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Siemens Unit Sale Lets Loescher Plug Hole in Profit

Peter Loescher, chief executive officer of Siemens AG. Photographer: Daniel Acker/Bloomberg
Peter Loescher, chief executive officer of Siemens AG. Photographer: Daniel Acker/Bloomberg

Dec. 15 (Bloomberg) -- Siemens AG’s plan to sell its computer-services unit to Atos Origin SA will let Chief Executive Officer Peter Loescher end years of losses from a business that proved unfixable for his two predecessors.

The Munich-based engineering company said yesterday that it will divest Siemens SIS in an 850 million-euro ($1.14 billion) transaction. It will receive a 15 percent stake in the combined entity, as well as cash and a convertible bond. Siemens will contribute about 250 million euros to help the integration.

“SIS has been an underperformer in the Siemens portfolio for as long as it has been a division,” said James Stettler, an analyst at UniCredit in London. He recommends clients “hold” Siemens shares and sees them trading at 85 euros in a year. “We view this deal as another positive step in focusing the group on its core activities, which should further enhance the earnings quality of the group.”

While Siemens said the deal will have a “considerable negative earnings impact” next year, the sale helps Loescher eliminate a major source of losses in recent years as both demand and the workforce shrank. SIS lost 463 million euros in the quarter ended Sept. 30, after Siemens announced 4,200 job cuts earlier this year. An additional 1,750 jobs reductions will be part of the Atos deal, Siemens said yesterday.

Siemens climbed 1.5 percent in Frankfurt trading to 92.53 euros as of 9:44 a.m. local time. Atos added 9.6 percent to 37.06 euros in Paris.

Leapfrogging Rivals

Both Heinrich von Pierer and Klaus Kleinfeld, Loescher’s predecessors, struggled to cut losses at the division, scaling back the workforce and revamping the division’s structure and management. Christoph Kollatz, a Siemens veteran of 20 years, left as head of SIS a year ago, weeks after Chief Financial Officer Joe Kaeser said an initial public offering for the information-technology unit is a possibility.

Siemens SIS competes with computer-services companies such as Cap Gemini SA of France and Deutsche Telekom AG’s T-Systems unit, as well as Accenture Plc. Atos will leapfrog Cap Gemini to become the largest European IT service provider.

The opportunity to become the regional market leader was a key attraction of the Siemens deal, Atos executive Gilles Grapinet said by phone. While the merger will, “by definition, involve cultural challenges,” Siemens’ participation as a major Atos shareholder should help ease integration, he said.

Siemens SIS has more than 32,000 employees. Revenue in the most recent fiscal year, which ended Sept. 30, fell 11 percent to 4.2 billion euros. Annual sales for the newly created business would amount to about 8.7 billion euros, according to the statement. It will have 78,500 employees worldwide.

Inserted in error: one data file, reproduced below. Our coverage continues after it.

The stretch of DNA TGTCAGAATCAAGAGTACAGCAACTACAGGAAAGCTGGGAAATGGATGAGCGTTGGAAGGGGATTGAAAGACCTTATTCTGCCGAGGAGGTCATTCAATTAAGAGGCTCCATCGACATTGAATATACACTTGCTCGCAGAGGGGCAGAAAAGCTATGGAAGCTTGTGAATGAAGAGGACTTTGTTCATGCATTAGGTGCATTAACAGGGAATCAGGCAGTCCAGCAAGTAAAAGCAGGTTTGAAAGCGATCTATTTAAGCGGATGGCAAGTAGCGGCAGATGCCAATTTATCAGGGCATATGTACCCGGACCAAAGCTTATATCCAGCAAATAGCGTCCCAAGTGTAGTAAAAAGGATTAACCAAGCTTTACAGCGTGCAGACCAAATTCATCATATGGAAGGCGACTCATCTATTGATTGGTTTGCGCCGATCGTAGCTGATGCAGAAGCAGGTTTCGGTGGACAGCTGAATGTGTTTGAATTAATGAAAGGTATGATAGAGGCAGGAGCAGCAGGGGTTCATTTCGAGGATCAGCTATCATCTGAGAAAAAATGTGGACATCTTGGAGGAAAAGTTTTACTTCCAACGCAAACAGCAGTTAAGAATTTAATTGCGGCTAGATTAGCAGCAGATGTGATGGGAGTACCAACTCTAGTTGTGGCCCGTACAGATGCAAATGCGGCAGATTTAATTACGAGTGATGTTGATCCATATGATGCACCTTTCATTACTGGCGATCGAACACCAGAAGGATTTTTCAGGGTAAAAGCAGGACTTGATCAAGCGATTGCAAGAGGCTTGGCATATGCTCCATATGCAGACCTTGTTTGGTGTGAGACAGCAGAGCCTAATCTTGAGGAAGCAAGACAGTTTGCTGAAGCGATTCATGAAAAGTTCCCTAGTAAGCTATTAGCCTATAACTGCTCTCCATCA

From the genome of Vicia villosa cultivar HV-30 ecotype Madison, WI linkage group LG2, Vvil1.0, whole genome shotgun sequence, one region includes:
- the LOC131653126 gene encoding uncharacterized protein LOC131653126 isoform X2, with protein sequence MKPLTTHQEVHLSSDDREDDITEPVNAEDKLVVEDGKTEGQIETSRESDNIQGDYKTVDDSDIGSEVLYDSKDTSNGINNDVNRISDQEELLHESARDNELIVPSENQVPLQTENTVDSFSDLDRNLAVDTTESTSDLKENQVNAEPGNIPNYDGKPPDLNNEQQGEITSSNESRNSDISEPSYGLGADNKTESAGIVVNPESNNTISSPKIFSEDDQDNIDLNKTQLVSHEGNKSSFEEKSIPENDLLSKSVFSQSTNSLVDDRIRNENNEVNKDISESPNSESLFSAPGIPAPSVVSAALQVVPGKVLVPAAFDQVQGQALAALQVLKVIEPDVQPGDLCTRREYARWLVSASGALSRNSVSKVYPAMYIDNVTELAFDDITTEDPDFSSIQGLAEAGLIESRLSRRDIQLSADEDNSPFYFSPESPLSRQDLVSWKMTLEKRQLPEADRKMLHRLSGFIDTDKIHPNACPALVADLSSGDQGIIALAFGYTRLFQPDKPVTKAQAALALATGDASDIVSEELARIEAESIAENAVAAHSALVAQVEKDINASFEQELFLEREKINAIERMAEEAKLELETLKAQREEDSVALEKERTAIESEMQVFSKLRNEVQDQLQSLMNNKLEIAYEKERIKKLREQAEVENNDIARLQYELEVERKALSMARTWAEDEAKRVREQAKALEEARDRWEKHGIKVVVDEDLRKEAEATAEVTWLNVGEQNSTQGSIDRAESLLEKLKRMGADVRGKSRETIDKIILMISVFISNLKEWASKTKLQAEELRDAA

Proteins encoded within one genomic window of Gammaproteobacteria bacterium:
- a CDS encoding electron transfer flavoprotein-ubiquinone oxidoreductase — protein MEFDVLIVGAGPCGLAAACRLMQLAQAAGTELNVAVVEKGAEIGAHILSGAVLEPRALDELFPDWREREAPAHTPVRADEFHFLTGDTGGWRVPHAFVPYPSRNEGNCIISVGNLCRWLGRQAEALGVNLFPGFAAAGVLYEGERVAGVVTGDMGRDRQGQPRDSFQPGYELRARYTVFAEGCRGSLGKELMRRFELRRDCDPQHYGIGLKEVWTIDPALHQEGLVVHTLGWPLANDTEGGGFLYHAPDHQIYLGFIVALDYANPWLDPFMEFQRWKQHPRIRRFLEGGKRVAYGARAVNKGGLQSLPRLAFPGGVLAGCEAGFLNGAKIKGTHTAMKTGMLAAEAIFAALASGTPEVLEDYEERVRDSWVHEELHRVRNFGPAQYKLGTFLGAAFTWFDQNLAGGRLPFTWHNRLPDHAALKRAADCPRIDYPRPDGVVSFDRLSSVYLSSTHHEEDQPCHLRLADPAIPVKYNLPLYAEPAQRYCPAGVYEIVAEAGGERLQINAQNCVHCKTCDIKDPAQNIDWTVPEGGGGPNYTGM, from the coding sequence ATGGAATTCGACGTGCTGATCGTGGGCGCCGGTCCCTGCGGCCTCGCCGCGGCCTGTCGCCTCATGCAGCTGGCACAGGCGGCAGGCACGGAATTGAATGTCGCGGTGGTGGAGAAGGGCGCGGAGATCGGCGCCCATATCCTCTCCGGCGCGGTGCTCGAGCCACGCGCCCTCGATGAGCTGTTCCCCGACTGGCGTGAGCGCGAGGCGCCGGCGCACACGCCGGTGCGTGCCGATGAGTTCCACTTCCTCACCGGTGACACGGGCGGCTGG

Previous Shakeups

By the time the transaction is set to close, SIS will probably have 28,000 employees, compared with the 35,000 employed at the division in March 2010, according to Siemens.

The German company has removed underperforming businesses from its balance sheet in the past. That includes its telephone network division, which Siemens shifted into a joint venture with Nokia Oyj, and its mobile-phone business, which Siemens handed to an Asian manufacturer -- shortly before the unit went bankrupt. The company has instead sharpened its focus on industrial goods such as turbines, trains and medical equipment.

Loescher, who took over in 2007, said last month that Siemens has “closed the chapter” on a dozen years of restructuring and will reward shareholders’ stamina with a record dividend. The executive, who was paid almost 9 million euros in salary and bonuses last year, is the first person leading Siemens in its history to come from outside the company.

Atos Stake

The Austrian-born Loescher is moving on from the years of overhauls that saw Siemens pull out of the telecommunications on which the company was founded in 1847, cut tens of thousands of jobs, and bolster its offering of environmental technologies.

Siemens said it will get about 12.5 million Atos Origin shares valued at 414 million euros, giving it a 15 percent stake in the combined company, as well as a five-year convertible bond of 250 million euros and about 186 million euros in cash.

Siemens will also have its own information technology serviced by the new company for seven years, a deal valued at 5.5 billion euros, according to Siemens.

“The fast execution of the sale to Atos is positive,” said Ingo-Martin Schachel, an equity analyst at Commerzbank in Frankfurt. “The price, however, is just in line with our expectations.”

To contact the reporter on this story: Benedikt Kammel in Berlin at

To contact the editors responsible for this story Tom Giles at; Benedikt Kammel at

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